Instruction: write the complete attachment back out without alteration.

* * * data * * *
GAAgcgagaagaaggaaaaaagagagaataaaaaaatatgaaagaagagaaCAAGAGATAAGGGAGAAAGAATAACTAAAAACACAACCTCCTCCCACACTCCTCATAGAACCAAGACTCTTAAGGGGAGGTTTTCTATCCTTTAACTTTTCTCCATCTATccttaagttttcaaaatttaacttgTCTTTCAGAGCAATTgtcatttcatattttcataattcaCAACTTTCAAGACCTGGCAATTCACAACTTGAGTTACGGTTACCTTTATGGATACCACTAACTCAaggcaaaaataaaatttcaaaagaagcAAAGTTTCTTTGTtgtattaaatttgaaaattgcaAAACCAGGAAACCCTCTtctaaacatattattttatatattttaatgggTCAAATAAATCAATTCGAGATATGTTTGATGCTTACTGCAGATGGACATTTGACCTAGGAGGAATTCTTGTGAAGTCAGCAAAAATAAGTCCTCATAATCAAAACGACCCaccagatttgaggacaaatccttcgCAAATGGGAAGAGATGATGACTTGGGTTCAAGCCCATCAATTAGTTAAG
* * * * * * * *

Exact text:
GAAgcgagaagaaggaaaaaagagagaataaaaaaatatgaaagaagagaaCAAGAGATAAGGGAGAAAGAATAACTAAAAACACAACCTCCTCCCACACTCCTCATAGAACCAAGACTCTTAAGGGGAGGTTTTCTATCCTTTAACTTTTCTCCATCTATccttaagttttcaaaatttaacttgTCTTTCAGAGCAATTgtcatttcatattttcataattcaCAACTTTCAAGACCTGGCAATTCACAACTTGAGTTACGGTTACCTTTATGGATACCACTAACTCAaggcaaaaataaaatttcaaaagaagcAAAGTTTCTTTGTtgtattaaatttgaaaattgcaAAACCAGGAAACCCTCTtctaaacatattattttatatattttaatgggTCAAATAAATCAATTCGAGATATGTTTGATGCTTACTGCAGATGGACATTTGACCTAGGAGGAATTCTTGTGAAGTCAGCAAAAATAAGTCCTCATAATCAAAACGACCCaccagatttgaggacaaatccttcgCAAATGGGAAGAGATGATGACTTGGGTTCAAGCCCATCAATTAGTTAAG